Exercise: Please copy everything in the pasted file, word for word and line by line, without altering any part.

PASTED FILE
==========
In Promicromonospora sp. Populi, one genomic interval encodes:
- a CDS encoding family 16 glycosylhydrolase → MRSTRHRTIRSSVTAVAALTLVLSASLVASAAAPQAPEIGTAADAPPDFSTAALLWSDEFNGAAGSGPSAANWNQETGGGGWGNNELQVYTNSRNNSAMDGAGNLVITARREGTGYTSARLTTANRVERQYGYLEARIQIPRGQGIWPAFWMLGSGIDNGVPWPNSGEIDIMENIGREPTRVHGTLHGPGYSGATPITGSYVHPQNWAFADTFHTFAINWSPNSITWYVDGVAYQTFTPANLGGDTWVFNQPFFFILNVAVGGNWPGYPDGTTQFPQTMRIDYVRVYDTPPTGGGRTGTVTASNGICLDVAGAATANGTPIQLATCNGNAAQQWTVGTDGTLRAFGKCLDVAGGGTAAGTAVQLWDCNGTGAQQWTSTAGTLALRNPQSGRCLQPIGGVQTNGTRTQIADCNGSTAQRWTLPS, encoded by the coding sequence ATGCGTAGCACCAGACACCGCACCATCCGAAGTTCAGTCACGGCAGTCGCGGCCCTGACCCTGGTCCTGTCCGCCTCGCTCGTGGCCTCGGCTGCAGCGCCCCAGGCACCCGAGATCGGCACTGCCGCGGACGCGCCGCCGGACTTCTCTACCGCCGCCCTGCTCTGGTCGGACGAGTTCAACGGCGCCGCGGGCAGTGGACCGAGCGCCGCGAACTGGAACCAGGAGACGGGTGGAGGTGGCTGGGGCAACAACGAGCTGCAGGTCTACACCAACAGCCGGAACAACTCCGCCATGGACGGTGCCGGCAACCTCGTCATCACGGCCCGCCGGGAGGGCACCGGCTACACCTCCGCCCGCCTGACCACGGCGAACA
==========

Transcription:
In Promicromonospora sp. Populi, one genomic interval encodes:
- a CDS encoding family 16 glycosylhydrolase → MRSTRHRTIRSSVTAVAALTLVLSASLVASAAAPQAPEIGTAADAPPDFSTAALLWSDEFNGAAGSGPSAANWNQETGGGGWGNNELQVYTNSRNNSAMDGAGNLVITARREGTGYTSARLTTANRVERQYGYLEARIQIPRGQGIWPAFWMLGSGIDNGVPWPNSGEIDIMENIGREPTRVHGTLHGPGYSGATPITGSYVHPQNWAFADTFHTFAINWSPNSITWYVDGVAYQTFTPANLGGDTWVFNQPFFFILNVAVGGNWPGYPDGTTQFPQTMRIDYVRVYDTPPTGGGRTGTVTASNGICLDVAGAATANGTPIQLATCNGNAAQQWTVGTDGTLRAFGKCLDVAGGGTAAGTAVQLWDCNGTGAQQWTSTAGTLALRNPQSGRCLQPIGGVQTNGTRTQIADCNGSTAQRWTLPS, encoded by the coding sequence ATGCGTAGCACCAGACACCGCACCATCCGAAGTTCAGTCACGGCAGTCGCGGCCCTGACCCTGGTCCTGTCCGCCTCGCTCGTGGCCTCGGCTGCAGCGCCCCAGGCACCCGAGATCGGCACTGCCGCGGACGCGCCGCCGGACTTCTCTACCGCCGCCCTGCTCTGGTCGGACGAGTTCAACGGCGCCGCGGGCAGTGGACCGAGCGCCGCGAACTGGAACCAGGAGACGGGTGGAGGTGGCTGGGGCAACAACGAGCTGCAGGTCTACACCAACAGCCGGAACAACTCCGCCATGGACGGTGCCGGCAACCTCGTCATCACGGCCCGCCGGGAGGGCACCGGCTACACCTCCGCCCGCCTGACCACGGCGAACA